One of this generation’s largest hurdles for minorities is one that many of us often unconsciously perpetuate in our daily interactions. It is presented in the way we speak about others within the community, how we act around one another, and the judgements we place on other queer people about their place within the community.
You will recall from your own life a type of aggression directed at you by another member of your peer group, with members striking out at one another as a result of this oppression. It takes many forms. Examples such as slut-shaming are also familiar to women, with racist or homophobic ‘preferences’, and many of the negative stereotypes associated with different sub-communities. One of the worst offenders resides in dating and hook-up app profiles.
This affliction I refer to is that of lateral violence.
Minority groups in society are scrutinised diligently for our actions, seeking to create a list summarising what it means to ‘be queer’. This seems fundamental to modernity; judging an unknown individual against a list of characteristics to see what their value is to us. In our diverse and unique minority, many of us are knowingly or unknowingly promoting a power structure with race, sex, gender expression, age, or wealth determining our place within it.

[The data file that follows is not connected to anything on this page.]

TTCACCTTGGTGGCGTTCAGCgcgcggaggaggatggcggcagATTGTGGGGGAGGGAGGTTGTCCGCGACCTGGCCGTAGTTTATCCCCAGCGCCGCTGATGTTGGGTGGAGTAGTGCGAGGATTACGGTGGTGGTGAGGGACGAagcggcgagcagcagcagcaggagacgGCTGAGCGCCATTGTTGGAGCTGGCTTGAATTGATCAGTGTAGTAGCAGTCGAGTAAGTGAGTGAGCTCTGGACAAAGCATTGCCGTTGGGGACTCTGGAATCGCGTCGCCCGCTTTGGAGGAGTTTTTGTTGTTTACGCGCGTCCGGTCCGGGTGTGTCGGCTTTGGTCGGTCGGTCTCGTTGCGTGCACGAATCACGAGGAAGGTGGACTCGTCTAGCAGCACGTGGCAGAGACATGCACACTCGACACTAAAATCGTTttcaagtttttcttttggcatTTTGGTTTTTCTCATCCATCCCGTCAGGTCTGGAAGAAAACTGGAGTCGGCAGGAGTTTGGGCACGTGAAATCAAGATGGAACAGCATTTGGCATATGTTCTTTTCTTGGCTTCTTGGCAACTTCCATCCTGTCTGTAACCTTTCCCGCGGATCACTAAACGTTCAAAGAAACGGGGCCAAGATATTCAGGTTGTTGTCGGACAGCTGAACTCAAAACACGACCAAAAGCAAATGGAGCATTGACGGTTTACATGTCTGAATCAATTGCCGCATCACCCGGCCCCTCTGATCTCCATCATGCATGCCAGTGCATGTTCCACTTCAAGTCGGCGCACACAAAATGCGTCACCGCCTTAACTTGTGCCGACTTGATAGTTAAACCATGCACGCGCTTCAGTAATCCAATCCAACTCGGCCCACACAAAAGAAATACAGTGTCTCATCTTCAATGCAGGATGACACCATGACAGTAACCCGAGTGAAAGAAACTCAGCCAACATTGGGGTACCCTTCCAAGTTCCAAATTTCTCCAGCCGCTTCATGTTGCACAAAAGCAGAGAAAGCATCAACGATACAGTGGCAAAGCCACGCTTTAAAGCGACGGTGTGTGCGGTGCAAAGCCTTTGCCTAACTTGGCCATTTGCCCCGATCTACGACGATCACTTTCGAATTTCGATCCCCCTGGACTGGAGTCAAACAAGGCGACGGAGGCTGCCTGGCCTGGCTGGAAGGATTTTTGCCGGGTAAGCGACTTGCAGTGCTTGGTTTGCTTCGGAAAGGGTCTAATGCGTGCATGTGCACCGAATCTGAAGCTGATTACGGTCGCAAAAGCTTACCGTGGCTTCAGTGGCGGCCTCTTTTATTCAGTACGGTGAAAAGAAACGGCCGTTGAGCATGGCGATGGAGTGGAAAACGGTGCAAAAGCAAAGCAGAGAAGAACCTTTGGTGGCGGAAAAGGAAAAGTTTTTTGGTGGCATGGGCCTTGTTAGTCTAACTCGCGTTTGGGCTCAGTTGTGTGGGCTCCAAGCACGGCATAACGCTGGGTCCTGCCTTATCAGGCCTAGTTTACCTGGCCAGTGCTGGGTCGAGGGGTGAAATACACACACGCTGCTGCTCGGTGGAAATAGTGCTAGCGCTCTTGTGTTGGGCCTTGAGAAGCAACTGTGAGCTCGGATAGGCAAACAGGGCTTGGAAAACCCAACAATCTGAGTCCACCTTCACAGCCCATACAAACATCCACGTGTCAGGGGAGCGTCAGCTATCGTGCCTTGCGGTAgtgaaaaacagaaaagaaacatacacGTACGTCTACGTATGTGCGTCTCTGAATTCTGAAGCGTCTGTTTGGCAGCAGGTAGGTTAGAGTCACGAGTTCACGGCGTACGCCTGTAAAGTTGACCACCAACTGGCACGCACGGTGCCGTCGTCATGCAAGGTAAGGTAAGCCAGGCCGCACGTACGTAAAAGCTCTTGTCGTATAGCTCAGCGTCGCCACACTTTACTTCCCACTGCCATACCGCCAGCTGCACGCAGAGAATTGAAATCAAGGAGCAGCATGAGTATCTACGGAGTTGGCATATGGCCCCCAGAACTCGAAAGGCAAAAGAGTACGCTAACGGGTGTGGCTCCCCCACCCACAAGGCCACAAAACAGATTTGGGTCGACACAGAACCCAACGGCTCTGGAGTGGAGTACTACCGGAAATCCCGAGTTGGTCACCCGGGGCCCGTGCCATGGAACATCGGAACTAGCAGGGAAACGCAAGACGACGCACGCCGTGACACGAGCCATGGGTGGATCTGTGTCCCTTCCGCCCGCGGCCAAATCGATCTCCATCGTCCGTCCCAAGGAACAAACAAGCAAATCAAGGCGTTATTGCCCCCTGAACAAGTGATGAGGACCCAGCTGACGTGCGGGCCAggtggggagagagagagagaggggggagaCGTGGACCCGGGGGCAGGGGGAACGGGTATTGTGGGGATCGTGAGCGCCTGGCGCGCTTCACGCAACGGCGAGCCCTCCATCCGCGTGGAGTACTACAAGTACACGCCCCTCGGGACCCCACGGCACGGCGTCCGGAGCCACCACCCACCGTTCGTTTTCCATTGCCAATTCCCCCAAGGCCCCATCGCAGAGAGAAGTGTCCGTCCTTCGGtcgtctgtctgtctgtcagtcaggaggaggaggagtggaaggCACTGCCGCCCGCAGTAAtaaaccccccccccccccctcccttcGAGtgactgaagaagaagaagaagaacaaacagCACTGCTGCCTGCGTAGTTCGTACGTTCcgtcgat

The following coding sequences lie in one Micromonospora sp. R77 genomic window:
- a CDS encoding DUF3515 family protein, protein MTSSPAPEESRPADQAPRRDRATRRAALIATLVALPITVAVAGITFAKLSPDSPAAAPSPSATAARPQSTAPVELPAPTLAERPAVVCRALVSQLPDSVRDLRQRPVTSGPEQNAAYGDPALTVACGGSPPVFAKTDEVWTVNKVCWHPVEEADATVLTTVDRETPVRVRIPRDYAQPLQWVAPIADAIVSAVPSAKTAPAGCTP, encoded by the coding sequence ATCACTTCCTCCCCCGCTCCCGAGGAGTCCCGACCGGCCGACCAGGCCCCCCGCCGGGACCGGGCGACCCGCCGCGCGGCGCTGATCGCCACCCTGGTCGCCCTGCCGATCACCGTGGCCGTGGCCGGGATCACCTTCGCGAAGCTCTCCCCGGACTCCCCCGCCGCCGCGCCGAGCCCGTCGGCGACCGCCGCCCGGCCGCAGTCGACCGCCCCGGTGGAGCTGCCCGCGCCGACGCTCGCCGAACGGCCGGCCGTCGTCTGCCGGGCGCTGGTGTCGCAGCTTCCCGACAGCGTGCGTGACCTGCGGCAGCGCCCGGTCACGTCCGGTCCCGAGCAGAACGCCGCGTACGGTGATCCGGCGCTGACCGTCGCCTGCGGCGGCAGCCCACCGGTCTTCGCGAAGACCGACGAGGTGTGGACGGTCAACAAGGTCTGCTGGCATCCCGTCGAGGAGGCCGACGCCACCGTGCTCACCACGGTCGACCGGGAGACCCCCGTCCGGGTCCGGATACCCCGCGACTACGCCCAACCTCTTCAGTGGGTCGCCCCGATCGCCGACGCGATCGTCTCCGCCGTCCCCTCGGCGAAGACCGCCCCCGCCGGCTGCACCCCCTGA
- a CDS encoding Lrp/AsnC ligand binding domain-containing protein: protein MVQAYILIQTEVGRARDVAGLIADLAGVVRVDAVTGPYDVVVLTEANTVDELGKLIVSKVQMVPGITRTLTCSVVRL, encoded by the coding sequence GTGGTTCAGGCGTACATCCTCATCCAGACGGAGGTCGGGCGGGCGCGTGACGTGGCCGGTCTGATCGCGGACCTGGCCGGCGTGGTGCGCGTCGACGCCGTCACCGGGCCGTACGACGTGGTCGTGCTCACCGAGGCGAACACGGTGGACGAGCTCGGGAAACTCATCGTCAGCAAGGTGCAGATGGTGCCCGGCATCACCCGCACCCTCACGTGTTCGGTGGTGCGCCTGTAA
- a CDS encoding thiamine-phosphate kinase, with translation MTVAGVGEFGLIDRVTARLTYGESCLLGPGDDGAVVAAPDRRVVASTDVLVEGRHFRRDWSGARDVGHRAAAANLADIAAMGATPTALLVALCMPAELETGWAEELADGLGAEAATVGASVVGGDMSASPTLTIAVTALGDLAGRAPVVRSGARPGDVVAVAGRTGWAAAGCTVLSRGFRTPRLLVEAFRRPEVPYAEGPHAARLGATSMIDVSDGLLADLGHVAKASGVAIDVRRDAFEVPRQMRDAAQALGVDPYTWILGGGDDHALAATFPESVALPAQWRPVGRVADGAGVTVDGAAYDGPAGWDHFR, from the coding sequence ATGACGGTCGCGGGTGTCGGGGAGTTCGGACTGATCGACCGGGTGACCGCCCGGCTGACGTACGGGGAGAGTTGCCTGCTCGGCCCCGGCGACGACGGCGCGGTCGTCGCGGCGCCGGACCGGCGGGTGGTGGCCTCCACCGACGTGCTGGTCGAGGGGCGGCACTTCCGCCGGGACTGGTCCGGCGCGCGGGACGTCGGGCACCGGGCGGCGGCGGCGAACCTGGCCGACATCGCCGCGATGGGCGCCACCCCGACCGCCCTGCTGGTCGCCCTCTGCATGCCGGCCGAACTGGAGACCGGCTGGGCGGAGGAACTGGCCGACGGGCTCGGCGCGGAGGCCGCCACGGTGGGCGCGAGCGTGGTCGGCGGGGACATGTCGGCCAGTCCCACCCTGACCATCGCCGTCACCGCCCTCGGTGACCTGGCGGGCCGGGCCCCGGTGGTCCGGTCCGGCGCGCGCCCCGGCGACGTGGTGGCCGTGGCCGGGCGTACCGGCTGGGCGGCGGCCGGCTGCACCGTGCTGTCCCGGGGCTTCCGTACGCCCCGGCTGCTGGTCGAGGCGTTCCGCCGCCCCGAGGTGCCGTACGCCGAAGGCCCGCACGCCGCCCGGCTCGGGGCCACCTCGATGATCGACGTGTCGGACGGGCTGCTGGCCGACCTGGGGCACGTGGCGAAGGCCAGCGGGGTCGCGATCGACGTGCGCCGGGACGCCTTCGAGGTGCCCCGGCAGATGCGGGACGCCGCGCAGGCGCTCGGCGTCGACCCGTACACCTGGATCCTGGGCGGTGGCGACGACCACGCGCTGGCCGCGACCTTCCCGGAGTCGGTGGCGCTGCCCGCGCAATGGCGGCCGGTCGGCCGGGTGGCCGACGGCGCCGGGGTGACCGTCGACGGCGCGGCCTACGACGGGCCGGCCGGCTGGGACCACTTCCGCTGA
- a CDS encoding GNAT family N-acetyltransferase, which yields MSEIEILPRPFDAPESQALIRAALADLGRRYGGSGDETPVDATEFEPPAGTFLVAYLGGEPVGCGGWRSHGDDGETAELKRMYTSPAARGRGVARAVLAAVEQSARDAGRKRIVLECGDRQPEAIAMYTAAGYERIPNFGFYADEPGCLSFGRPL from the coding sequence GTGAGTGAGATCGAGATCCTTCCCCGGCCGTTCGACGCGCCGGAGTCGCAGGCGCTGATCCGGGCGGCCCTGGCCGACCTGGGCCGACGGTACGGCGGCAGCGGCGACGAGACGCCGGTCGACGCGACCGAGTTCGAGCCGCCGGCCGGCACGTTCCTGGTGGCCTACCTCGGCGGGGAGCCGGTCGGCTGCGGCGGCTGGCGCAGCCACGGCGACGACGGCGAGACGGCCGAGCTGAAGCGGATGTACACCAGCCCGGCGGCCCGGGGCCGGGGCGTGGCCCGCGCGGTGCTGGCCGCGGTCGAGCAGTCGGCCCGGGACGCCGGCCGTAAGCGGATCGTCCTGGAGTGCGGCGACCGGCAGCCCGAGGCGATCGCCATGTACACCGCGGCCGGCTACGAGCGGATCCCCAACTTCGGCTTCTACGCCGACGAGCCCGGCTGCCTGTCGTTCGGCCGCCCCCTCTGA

The mindset behind completely removing an entire race of people from your prospective relationship pool is puzzling, counterproductive, and realised through attempts at segregation. Unexamined prejudice on display should be constructively challenged where possible.
It isn’t good for the bigots either. Take a moment to consider the missed opportunities for love and pleasure that the phrase “not into Asians, sorry, just a preference” has caused. But much worse for the object of that daily prejudice, the person who tries to engage in this space to meet people to spend time with, likely read that they are not worthy of intimacy.
So-called preferences suggests that people outside the set requirements are worthless; while providing neutral language to describe it, instead of a more accurate term like lateral violence.
Most people have a type. Maybe more than one type. In the pursuit of them though, should I further chip at someone’s self-confidence, or just handle each interaction as it happens? Your profile is your first impression, and possibly your last. Perpetuate kindness instead.
No discrimination. Sorry, it’s just a preference.